The Canadian dollar took a slight hit yesterday, weakening two tenths of a percent as crude prices fell $2/bbl and US equities closed in the red. Outside of the cross-asset price action, there wasn’t much to note in yesterday’s CAD price action, with the pair’s daily range narrowing ahead of today’s pivotal US CPI report. In the event of a strong print, which send equities hurtling lower, we anticipate that USDCAD could rally 1.3% to May 2020 highs.
The dollar DXY index traded mildly higher in yesterday’s session after US PPI data showed the deviation in goods and services inflation as outlined by the ISM measures last week. Earlier gains were trimmed in the evening of the European session, however, as the release of the Fed’s September meeting minutes suggested financial stability considerations warranted a more fine-tuned approach to the tightening cycle going forward. Despite this initial dip, which was largely driven by the fall in the 10-year yield, the commitment by Fed officials to continue hiking in order to weigh on inflation meant that the dollar partially rebounded to close higher on the day. However, as is usually the case, the DXY index was heavily distorted by the large EURUSD contribution, which masked the dollar’s strength across the broad G10 board. Today, all eyes are on US CPI at 13:30 BST, with the memory of last month’s scorching 0.6% MoM core print leading market participants to position for another hot one. Should the monthly core inflation print reach the heights seen in last month’s report, the pain inflicted in the equity market is likely to drive the dollar to a fresh leg higher. Conversely, a softer core reading, specifically due to a cooling in core services inflation, will resurrect the Fed pivot narrative ahead of November’s meeting and will likely lead to markets favouring a 50bp hike as opposed to 73bps that is currently priced in.
Italian government bonds (BTPs) reopened their spread against the less risky German government debt yesterday as ECB reaffirmed their hawkish stance. Both the Dutch and Austrian Governing Council members Klaas Knot and Robert Holzmann pointed to a 75bps hike in November in their communications, while ECB President Christine Lagarde took lessons from the UK’s current fiasco and called for greater coordination in monetary and fiscal policy going forward. However, the widening in these yield differentials, which could threaten the ECB’s hiking cycle as it signifies market fragmentation and thus financial stability risks, didn’t weigh on the single currency. Cheap valuations likely played a significant role in keeping the euro stable around current lows. Today, the strength in the US CPI number will prove key for the single currency, although we see significant upside as limited by Europe’s eroding fundamentals.
The pound drifted broadly higher in yesterday’s session as traders retraced the sharp drop exhibited on Tuesday evening following Governor Bailey’s stark warning to pension funds. With an FT exclusive yesterday calming the bond vigilantes down heading into the UK bond market open, the pound started yesterday’s session on the front-foot, while the BoE’s latest bond auction, which saw the central bank buy everything on offer to the sum of £2.375bn, kept a lid on the back-end of the curve in the afternoon of yesterday’s session. With bond market volatility subsiding somewhat, there was less pressure on the pound to increase the volatility-adjusted returns for foreign investors looking at UK assets. Today, with the pivotal release of US CPI in the afternoon, which itself can cause havoc in global bond markets, the pound looks prime for a correction. The extent of sterling’s slump should US core CPI MoM print on the strong side depends on the BoE’s actions in the afternoon. Should it gobble up everything on offer again for just the second time since the emergency measures were put into place, stabilising concerns at the back-end of the gilt curve, the pound’s losses may fall further in line with the broader G10 currency board.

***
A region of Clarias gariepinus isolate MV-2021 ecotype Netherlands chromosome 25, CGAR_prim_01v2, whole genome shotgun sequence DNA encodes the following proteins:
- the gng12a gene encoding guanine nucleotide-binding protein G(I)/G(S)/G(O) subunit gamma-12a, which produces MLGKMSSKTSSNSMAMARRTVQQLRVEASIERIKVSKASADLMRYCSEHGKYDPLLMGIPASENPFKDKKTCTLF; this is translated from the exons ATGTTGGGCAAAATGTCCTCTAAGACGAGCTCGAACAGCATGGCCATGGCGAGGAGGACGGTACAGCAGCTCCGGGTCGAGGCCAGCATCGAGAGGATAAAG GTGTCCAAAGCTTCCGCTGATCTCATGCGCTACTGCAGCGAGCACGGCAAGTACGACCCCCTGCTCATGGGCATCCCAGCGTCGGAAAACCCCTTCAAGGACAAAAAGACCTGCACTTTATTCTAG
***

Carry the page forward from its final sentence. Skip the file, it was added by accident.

Intervention methods to induce two-way risk in FX markets by Asian central banks have generally proven effective over the past weeks. Not only has currency depreciation halted in these markets (JPY, CNY, KRW), but volatility has also significantly fallen despite the high levels of volatility in US Treasury markets and the broad dollar. However, after sitting in the shadows for the first weeks of October, some attention is shifting away from European FX markets and the impact of core bond market volatility back to the Japanese yen as it continues to plumb fresh multi-decade lows, beyond levels that prompted BoJ intervention back in September, as Governor Kuroda’s comments at the IIF reiterated the Bank of Japan’s commitment to keeping ultra-loose policy. This may come at a cost for Japanese officials, especially if US inflation ramps up the back-end of the Treasury curve this afternoon. With stealth intervention methods in full swing, markets will be keeping a close eye on if a spike in USDJPY sparks any lingering sell orders put in the market by the Bank of Japan.